My Boyfriend’s Advice for Peace Corps LDR at the Beginning

Recently, a reader asked about my boyfriend’s perspective on what a person at home should do–particularly at the beginning when the Peace Corps Volunteer is in training. I thought it was a great idea to ask for my boyfriend’s opinion, and it was fun to hear what he had to say.  I’m including the original question, my boyfriend’s response and then my feedback–kind of a long blog today, but hopefully it will be helpful!

From a reader:

Hi! I want to thank you so much for sharing all your experiences! It was such a great moment when I got to see your blog. My boyfriend just start his volunteer time in Kenya a month ago… and I’ve been experiencing lots of different feelings about it.

For one side, I feel so proud of him… because I see how he is actually truly living what he wants.. but at the same time it’s so tough been so far away from him… Actually, I feel that the toughest part is that we’re not able of being in contact all the time, since he is very focus on his training…

Anyway… I really understand that, because probably I would do the same if I was in his position.

Well, I decide to write you because I would like to ask you if you could advise me about what are the most important aspect that I should take care about him… I mean, what do they need most at the beginning?

During these last weeks I’ve been trying to keep writing him, to let him know that still when we’re not talk for a while, he is still present in my day a day life. Trying to share with him what I’m doing here, and somehow… trying to keep our communication as it was before he left.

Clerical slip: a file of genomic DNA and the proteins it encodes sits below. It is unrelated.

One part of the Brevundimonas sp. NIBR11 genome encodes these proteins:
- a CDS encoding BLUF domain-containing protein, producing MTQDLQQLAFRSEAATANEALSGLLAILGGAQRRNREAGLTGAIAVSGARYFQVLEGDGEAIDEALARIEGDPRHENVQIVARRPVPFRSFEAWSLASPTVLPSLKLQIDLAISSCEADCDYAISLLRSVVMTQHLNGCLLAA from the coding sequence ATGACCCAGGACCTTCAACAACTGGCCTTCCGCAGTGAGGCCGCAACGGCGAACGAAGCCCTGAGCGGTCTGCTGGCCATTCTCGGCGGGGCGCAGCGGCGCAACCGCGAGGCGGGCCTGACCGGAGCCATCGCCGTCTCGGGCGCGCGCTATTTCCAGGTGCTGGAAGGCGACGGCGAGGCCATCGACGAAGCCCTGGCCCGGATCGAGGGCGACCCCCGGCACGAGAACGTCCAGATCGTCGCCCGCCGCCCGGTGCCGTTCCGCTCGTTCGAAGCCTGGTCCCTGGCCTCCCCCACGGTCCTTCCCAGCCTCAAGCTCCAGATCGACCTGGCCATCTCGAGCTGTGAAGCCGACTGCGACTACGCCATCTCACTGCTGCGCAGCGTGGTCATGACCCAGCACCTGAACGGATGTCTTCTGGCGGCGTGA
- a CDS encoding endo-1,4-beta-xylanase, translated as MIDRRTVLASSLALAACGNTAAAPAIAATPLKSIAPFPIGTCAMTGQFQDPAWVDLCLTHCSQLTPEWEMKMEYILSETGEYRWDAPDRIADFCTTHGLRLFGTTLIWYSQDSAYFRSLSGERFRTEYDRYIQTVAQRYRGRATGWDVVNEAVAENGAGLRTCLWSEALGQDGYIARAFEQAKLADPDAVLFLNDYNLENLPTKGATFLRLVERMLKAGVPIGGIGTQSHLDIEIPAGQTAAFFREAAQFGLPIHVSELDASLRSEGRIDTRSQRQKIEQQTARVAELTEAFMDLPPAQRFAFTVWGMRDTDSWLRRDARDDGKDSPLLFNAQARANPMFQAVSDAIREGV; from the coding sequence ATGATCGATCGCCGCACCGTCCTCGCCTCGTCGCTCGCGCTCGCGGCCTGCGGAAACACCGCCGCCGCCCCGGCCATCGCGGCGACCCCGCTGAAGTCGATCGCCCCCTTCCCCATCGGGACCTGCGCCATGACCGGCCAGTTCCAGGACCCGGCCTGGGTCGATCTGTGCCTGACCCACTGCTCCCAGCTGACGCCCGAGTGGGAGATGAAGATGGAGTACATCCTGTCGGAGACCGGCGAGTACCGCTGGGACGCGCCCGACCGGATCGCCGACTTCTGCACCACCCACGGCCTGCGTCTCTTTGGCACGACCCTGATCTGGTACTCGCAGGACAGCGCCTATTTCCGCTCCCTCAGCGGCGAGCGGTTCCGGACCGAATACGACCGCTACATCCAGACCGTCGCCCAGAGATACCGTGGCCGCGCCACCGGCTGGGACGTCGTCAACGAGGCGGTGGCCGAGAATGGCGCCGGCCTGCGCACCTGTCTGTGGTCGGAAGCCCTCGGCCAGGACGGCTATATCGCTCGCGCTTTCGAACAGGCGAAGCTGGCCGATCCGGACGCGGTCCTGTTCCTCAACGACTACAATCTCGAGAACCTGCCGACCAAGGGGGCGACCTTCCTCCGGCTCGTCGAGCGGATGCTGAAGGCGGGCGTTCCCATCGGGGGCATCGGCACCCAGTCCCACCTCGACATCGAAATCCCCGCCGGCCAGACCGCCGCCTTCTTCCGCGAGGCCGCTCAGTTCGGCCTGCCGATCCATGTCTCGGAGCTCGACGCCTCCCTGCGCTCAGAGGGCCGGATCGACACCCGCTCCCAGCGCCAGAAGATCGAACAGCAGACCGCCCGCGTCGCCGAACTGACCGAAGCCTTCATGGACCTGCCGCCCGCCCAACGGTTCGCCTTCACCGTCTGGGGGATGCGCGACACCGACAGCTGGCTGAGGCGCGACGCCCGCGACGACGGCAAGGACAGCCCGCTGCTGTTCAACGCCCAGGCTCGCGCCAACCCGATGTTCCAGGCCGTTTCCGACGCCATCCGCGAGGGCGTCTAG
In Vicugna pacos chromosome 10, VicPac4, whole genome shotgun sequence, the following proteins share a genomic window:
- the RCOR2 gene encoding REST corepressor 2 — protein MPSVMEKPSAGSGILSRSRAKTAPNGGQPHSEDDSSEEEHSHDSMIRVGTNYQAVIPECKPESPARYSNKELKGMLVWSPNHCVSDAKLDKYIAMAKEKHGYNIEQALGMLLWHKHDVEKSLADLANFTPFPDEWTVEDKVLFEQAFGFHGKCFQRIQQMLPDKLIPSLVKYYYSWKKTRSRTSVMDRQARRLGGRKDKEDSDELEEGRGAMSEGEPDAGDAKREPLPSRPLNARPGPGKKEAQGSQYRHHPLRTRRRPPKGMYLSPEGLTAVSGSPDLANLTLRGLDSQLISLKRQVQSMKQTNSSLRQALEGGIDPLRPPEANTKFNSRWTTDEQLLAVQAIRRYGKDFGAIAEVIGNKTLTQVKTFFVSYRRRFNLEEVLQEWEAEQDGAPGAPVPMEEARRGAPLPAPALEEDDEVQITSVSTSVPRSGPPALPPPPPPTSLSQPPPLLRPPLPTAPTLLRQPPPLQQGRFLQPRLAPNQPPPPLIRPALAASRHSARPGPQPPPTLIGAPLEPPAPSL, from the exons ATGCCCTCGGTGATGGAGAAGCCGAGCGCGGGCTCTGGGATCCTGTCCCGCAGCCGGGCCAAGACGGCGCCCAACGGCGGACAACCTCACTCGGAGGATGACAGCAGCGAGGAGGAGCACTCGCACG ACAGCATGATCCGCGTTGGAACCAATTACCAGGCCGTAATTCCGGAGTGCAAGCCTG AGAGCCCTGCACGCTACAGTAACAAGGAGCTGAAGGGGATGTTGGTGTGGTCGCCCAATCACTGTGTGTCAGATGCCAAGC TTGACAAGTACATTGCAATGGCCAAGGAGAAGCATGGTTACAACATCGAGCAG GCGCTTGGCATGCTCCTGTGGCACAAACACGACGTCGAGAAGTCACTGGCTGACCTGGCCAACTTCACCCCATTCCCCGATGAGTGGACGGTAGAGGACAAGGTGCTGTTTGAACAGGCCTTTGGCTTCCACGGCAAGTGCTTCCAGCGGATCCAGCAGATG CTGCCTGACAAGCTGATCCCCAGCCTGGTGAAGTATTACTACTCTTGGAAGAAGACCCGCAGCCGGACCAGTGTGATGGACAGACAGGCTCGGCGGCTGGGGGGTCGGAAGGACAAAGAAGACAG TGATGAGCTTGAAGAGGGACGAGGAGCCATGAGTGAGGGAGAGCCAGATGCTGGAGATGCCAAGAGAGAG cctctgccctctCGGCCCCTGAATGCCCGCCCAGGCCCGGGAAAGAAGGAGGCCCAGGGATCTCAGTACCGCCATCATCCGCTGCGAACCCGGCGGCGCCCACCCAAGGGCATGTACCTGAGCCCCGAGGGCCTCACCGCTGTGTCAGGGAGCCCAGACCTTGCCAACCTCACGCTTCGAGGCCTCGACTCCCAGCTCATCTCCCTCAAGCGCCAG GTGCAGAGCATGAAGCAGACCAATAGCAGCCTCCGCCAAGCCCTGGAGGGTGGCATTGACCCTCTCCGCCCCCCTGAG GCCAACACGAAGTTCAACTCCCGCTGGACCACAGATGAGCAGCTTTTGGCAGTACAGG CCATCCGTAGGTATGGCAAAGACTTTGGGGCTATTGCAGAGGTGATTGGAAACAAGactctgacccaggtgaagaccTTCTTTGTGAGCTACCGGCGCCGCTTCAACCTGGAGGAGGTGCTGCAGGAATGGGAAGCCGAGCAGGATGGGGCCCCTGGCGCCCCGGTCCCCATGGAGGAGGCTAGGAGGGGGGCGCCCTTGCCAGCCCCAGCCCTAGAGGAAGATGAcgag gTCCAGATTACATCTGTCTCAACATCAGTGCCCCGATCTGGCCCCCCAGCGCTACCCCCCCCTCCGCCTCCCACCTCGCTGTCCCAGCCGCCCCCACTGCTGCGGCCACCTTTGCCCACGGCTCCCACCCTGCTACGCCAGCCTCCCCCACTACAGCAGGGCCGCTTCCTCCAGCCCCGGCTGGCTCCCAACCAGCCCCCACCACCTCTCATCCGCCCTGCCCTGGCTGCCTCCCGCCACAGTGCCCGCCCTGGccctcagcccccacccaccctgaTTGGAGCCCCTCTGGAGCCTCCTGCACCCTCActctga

But I’m not sure if that is actually what he needs now, so since your boyfriend is already back… I wanted to ask you if you guys could give me some advises about what kind of support I should give him.

And my second question is if at the beginning is when they actually need more time with their self to get use to all that new experience?

Well… I thank you again for all your help & for sharing such a amazing experience with me.

All the best for this new step that you are taking together!!



Here’s the response from my boyfriend:

For me, I don’t think I really needed lots of contact from home.  So much was going on during training that too many letters to read might actually have felt like a burden.  (But then again I was confident that things would be OK even with the communication hiatus.)

I think the best she can do is keep her cool (not get upset if he doesn’t respond often enough) and line her comments up with his.  If she tries to write to him like everything’s the same, he might see her as being incredibly distant and irrelevant.  She needs to respond to his observations and his mood in an agreeable way so that he feels like she’s still there for him when he needs it.

Nothing is a guaranteed recipe for success but I think that’s what worked best for me.  What works best for her is another matter.  He likely won’t be able to be supportive until he settles into his site, so if she needs that support soon, she’s going to be disappointed.

Now here’s my response: